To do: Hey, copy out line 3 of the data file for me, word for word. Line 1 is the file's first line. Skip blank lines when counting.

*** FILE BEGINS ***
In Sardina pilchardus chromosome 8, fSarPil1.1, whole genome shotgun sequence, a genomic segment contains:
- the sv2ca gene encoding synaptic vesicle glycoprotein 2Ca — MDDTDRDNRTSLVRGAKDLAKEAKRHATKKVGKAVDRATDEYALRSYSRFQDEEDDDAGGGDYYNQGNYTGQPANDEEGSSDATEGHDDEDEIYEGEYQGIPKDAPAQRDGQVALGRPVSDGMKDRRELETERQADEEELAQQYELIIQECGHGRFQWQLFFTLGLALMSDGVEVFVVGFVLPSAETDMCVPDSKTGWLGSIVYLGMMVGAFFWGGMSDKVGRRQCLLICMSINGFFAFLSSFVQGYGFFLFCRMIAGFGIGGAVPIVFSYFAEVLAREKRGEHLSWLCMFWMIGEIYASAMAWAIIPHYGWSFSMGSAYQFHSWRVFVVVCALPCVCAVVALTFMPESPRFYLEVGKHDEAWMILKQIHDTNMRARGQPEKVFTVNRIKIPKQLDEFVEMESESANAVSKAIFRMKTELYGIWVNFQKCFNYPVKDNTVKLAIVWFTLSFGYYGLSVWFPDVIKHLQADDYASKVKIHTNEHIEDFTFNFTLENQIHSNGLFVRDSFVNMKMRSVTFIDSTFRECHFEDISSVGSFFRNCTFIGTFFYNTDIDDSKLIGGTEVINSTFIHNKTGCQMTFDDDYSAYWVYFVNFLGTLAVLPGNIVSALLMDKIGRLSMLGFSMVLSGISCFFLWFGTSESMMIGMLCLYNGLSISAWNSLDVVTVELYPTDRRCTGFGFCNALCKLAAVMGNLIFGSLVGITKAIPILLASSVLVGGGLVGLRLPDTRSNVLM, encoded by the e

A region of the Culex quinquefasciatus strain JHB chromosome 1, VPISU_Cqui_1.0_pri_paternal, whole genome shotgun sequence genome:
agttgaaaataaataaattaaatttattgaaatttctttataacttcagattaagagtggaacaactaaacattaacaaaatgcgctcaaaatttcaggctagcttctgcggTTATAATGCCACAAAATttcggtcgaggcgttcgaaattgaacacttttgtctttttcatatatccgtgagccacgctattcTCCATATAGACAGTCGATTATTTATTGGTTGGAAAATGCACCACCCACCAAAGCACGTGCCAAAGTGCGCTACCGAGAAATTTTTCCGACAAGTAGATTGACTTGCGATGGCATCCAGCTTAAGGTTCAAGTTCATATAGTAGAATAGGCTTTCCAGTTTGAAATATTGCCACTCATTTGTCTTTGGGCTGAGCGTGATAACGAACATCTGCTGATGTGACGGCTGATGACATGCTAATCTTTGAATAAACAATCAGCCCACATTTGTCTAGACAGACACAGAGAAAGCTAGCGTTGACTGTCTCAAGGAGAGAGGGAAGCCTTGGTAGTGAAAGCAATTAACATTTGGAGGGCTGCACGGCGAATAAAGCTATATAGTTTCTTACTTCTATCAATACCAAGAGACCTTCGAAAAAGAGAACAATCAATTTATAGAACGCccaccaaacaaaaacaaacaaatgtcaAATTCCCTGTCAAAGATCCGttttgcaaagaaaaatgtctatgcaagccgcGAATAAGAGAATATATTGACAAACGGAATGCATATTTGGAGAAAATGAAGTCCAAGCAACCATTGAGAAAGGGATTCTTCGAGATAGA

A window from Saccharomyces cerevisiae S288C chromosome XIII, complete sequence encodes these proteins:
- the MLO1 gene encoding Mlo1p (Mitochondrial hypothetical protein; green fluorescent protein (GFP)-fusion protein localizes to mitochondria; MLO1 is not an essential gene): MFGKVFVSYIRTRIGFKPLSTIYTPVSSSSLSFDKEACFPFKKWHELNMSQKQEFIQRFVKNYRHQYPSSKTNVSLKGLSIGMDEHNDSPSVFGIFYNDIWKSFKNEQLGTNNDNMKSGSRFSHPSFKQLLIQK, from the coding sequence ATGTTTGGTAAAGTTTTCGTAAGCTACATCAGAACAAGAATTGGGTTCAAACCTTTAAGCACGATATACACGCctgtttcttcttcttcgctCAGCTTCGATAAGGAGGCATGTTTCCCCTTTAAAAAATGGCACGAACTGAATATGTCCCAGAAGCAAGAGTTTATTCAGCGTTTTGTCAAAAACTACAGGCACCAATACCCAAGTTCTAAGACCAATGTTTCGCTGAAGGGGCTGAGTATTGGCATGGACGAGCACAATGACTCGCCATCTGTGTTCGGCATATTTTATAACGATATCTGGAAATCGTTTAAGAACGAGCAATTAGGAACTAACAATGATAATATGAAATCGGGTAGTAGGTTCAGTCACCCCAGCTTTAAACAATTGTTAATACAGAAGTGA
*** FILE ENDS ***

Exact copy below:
A region of the Culex quinquefasciatus strain JHB chromosome 1, VPISU_Cqui_1.0_pri_paternal, whole genome shotgun sequence genome: